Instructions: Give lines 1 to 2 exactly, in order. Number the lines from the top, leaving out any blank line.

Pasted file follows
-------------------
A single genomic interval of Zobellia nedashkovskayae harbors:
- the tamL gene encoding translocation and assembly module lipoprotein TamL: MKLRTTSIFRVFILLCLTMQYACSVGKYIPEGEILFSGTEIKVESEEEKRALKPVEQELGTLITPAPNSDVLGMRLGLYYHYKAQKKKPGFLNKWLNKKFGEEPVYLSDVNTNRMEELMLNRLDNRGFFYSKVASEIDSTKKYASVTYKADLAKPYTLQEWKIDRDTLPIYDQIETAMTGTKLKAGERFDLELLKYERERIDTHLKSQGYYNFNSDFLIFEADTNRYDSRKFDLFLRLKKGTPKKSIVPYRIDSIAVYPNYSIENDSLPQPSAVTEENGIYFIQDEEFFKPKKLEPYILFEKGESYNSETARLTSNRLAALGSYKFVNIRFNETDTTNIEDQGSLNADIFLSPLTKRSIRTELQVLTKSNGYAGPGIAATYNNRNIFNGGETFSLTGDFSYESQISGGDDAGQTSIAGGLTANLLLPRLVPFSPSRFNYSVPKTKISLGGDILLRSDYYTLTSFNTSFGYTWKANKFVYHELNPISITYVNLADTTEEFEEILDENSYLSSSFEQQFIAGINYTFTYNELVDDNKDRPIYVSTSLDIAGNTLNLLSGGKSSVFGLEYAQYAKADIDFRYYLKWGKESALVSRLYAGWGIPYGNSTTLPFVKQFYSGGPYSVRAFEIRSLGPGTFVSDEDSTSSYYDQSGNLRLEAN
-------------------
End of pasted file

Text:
A single genomic interval of Zobellia nedashkovskayae harbors:
- the tamL gene encoding translocation and assembly module lipoprotein TamL: MKLRTTSIFRVFILLCLTMQYACSVGKYIPEGEILFSGTEIKVESEEEKRALKPVEQELGTLITPAPNSDVLGMRLGLYYHYKAQKKKPGFLNKWLNKKFGEEPVYLSDVNTNRMEELMLNRLDNRGFFYSKVASEIDSTKKYASVTYKADLAKPYTLQEWKIDRDTLPIYDQIETAMTGTKLKAGERFDLELLKYERERIDTHLKSQGYYNFNSDFLIFEADTNRYDSRKFDLFLRLKKGTPKKSIVPYRIDSIAVYPNYSIENDSLPQPSAVTEENGIYFIQDEEFFKPKKLEPYILFEKGESYNSETARLTSNRLAALGSYKFVNIRFNETDTTNIEDQGSLNADIFLSPLTKRSIRTELQVLTKSNGYAGPGIAATYNNRNIFNGGETFSLTGDFSYESQISGGDDAGQTSIAGGLTANLLLPRLVPFSPSRFNYSVPKTKISLGGDILLRSDYYTLTSFNTSFGYTWKANKFVYHELNPISITYVNLADTTEEFEEILDENSYLSSSFEQQFIAGINYTFTYNELVDDNKDRPIYVSTSLDIAGNTLNLLSGGKSSVFGLEYAQYAKADIDFRYYLKWGKESALVSRLYAGWGIPYGNSTTLPFVKQFYSGGPYSVRAFEIRSLGPGTFVSDEDSTSSYYDQSGNLRLEAN